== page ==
Juliet Platt is The Business Exchange’s newest contributor, a b2b Case Study Writer, specialising in website copy, content, customer testimonials and case studies. She asks the questions you’ve never been asked about your business to get to the heart of your message. And she expertly crafts the content that’s going to make the most sense to your prospects.
In this second instalment, Juliet addresses the subject of blogging and how it can be a useful tool for your business.
Blogging is a great way to keep up the narrative about your product or service offering.
But although this web phenomenon has been around since the late 1990s business owners are still not completely comfortable about its use or benefit.
Nevertheless internet users are content hungry. An up-to-date blog on a website is an important indicator of business activity – no one likes to stumble across a great looking product or service only to discover that the last time its purveyors engaged with the online public was 2011! ( Though of course many of us serial bloggers are guilty as charged on that front!)
I got thinking about this when Lou, a client of mine, told me she’d been invited to produce a guest blog for one of her clients. She was caught like a rabbit in the headlights – but totally up for the challenge. She asked me to take a look at her first draft – and it wasn’t half bad. And as a guest blog post it was pretty comprehensive, and a superb advert for her excellent service.
The trouble was it was too detailed. It contained a huge amount of content. It was essentially a brain dump of all the great things my client can do.
As a guest blog this probably didn’t matter – she only had one shot at telling her business story on her client’s platform.
But for her own blog there was too much.
So I reviewed it for her – and out of her brain dump I identified up to 24 bloggable topics, enough blogs to keep her going for up to two years!
If you are a blogging newbie and nervous about where to start here are my top tips:
1) Start with a brain dump. Tell the complete story of what your business is about – features, benefits, how you work, what your approach is, what results you can help your clients achieve, who is involved, how much you charge – the whole bang shoot.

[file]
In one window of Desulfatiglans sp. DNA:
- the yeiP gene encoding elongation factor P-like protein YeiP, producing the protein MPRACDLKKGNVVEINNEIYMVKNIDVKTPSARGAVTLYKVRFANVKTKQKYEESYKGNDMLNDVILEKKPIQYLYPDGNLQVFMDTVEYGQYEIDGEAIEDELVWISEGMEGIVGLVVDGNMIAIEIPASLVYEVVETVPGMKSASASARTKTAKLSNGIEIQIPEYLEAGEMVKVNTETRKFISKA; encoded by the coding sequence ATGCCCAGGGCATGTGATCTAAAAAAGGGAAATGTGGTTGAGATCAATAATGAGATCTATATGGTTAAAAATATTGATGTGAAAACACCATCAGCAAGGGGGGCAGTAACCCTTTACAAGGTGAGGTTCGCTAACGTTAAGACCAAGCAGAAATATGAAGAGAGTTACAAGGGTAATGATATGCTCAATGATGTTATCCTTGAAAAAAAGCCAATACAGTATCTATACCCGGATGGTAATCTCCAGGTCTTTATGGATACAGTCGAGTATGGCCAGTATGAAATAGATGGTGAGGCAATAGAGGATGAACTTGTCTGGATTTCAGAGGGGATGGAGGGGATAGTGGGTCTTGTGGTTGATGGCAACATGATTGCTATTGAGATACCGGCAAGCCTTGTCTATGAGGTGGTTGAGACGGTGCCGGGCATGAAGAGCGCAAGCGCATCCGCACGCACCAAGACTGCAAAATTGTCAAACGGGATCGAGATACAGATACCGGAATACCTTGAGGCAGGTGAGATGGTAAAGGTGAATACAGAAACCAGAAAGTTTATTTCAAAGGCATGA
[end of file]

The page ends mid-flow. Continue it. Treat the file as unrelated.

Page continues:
Don’t worry about refining it. Don’t worry about it being perfectly rendered. This is not the blog proper. It’s just the start point. Just dump it down.
2) Go through it looking for the nuggets. These might be things that differentiate you, or they might be industry insights that you have developed from your experience. Look for up to 5 nuggets, each of which could form one or more blog topics.
3) Go through it again looking for how you might answer your clients’ and customers’ questions. Think of as many questions as possible that your customers or clients might have about your product or service – and find one or two ways of answering each of them. This could yield 2 blogs per question.
4) Split out your brain dump into natural sections and talk about individual aspects of your service.
Then, if you run out of blog material from this initial brain dump try the following:
5) Think about the actual service you have delivered to an actual client – what did you actually do, and how did it differ from what you have described? There is an interesting blog topic in here that can highlight your adaptability.
6) Pay attention to your sector – write a blog responding to trends you are observing.
7) Tell a client’s success story.
Oh – and a note from Lou – don’t do any of this on a Sunday – get a life!
Find Lou’s published guest post here: http://companyshortcuts.com/blog/time-turn-heat/
Case Study Writer can provide blogs done for you, enabling you to keep your blog up to date and not looking neglected! For more information visit www.casestudywriter.co.uk, or call Juliet Platt on 07887 954708.